There are only two ways to live your life. One is as though nothing is a miracle. The other is as though everything is a miracle. –Albert Einstein
From now on, I’m living my life as though everything were a miracle.
My 82 year old mother had cataract surgery today.
With both eyes afflicted, she could barely see.
Her biggest complaint was that she couldn’t read the newspaper. Hopefully after the second eye is done she’ll be able to read again.
My mother was glad the day had finally arrived for the surgery, but sad because in the past my father would have been the one taking her. My mother has had many health issues throughout her life and my father was always at her side for all her surgeries.
I wished my father were still here too. Life was much easier when he was able to calm my mother down before her surgeries.
While I was waited for my mother a man came out of surgery wearing the typical wrap-around pair of dark glasses. He sat down across from me. I got the distinct feeling that he was Greek as well. When his first words in our conversation were about “how wonderful the Greek eye surgeon was,” I knew I’d been right. We struck up a conversation.
One thing in our chat led to another until we got talking about which Greek Orthodox church we attended. I told him the one my family attended and he replied, “That’s a great church. I had a dear friend who went there but, he passed away a few years ago. He was an engineer.”
I immediately got so choked up I couldn’t speak for a moment. After a deep breath I said, “You mean?” – and I said my father’s name.
“Yes, yes,” he replied.
He gave me his name. He and my father had both been long time members of a Greek organization promoting Hellenism and education. After exchanging hugs, he started reminiscing about my father and what a wonderful man he’d been, which of course, was bitter sweet and quite emotional for me.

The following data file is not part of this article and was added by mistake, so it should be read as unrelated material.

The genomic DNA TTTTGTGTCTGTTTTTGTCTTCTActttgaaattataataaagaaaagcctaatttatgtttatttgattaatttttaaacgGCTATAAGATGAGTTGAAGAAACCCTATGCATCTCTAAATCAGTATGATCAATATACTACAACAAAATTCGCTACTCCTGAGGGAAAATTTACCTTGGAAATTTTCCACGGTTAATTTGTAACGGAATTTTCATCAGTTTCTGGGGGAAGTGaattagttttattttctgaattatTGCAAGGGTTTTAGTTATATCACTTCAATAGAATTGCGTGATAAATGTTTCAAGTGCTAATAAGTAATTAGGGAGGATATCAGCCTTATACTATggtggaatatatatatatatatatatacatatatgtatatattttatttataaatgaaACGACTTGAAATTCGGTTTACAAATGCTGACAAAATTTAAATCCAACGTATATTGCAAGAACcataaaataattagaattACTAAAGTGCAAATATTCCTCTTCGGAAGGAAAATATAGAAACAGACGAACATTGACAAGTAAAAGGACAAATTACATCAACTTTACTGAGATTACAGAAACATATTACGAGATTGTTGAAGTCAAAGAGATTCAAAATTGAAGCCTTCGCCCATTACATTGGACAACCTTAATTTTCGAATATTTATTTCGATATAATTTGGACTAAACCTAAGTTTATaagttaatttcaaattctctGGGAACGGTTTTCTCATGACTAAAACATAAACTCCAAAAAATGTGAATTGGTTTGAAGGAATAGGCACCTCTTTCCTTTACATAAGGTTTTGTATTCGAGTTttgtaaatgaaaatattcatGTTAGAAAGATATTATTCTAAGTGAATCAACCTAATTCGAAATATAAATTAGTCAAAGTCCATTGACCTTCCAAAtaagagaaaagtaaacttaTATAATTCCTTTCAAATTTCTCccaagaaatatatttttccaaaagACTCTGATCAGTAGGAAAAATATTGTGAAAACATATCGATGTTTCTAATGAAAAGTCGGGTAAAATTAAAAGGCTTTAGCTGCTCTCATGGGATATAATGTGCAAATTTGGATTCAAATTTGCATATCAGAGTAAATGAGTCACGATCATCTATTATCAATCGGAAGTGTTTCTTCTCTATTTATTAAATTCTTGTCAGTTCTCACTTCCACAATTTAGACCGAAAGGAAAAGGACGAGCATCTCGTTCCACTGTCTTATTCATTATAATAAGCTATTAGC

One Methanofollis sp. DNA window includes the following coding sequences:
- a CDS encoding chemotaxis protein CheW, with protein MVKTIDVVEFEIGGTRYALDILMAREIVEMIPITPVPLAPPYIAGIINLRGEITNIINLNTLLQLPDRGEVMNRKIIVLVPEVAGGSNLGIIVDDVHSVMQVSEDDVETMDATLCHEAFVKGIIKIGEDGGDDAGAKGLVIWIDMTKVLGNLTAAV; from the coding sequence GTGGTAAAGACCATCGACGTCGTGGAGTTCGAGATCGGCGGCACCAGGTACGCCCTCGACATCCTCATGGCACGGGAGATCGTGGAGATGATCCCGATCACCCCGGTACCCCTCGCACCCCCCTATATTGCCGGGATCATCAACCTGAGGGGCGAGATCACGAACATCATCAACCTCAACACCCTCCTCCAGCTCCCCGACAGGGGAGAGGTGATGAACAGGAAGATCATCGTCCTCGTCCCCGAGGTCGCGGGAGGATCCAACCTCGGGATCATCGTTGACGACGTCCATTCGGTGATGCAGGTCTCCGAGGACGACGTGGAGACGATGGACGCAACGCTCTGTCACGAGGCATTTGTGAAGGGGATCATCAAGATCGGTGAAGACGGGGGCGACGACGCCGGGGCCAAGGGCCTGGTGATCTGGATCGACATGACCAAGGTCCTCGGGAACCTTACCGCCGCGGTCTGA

All the time in the back of my mind I was thinking, “Dad, you’re here. You didn’t let Mom down you’re here!”
By the time my mother came out of her surgery the gentleman’s wife had come to pick him up and they had left, not without sending their love to my mother though.
The first thing my mother said as we got in the car was that she felt the presence of my father while having her operation. While sedated she’d been having a conversation with him. When the recovery room nurse came to wake her the conversation was cut short, which upset her to no end.
“Now, I’ll never know what he was trying to tell me,” my mother lamented.
I felt so bad for her. I turned to look at her while I drove. She looked so small in the passenger seat. She’d shrunk quite a bit in the last few years since my father’s death.
“You know what Mom, it doesn’t matter what he was saying, ” I replied. “The point is, he was here with you today and he wanted us both to know it—and it was a miracle.”
There is only one way to live life and that’s as though everything were a miracle.
We can’t make sense of a miracle. We can only accept it and be grateful.
We rode the rest of the way home in silence, grateful for the simple miracle of “hello.”
Have you received a miracle lately? What happened?
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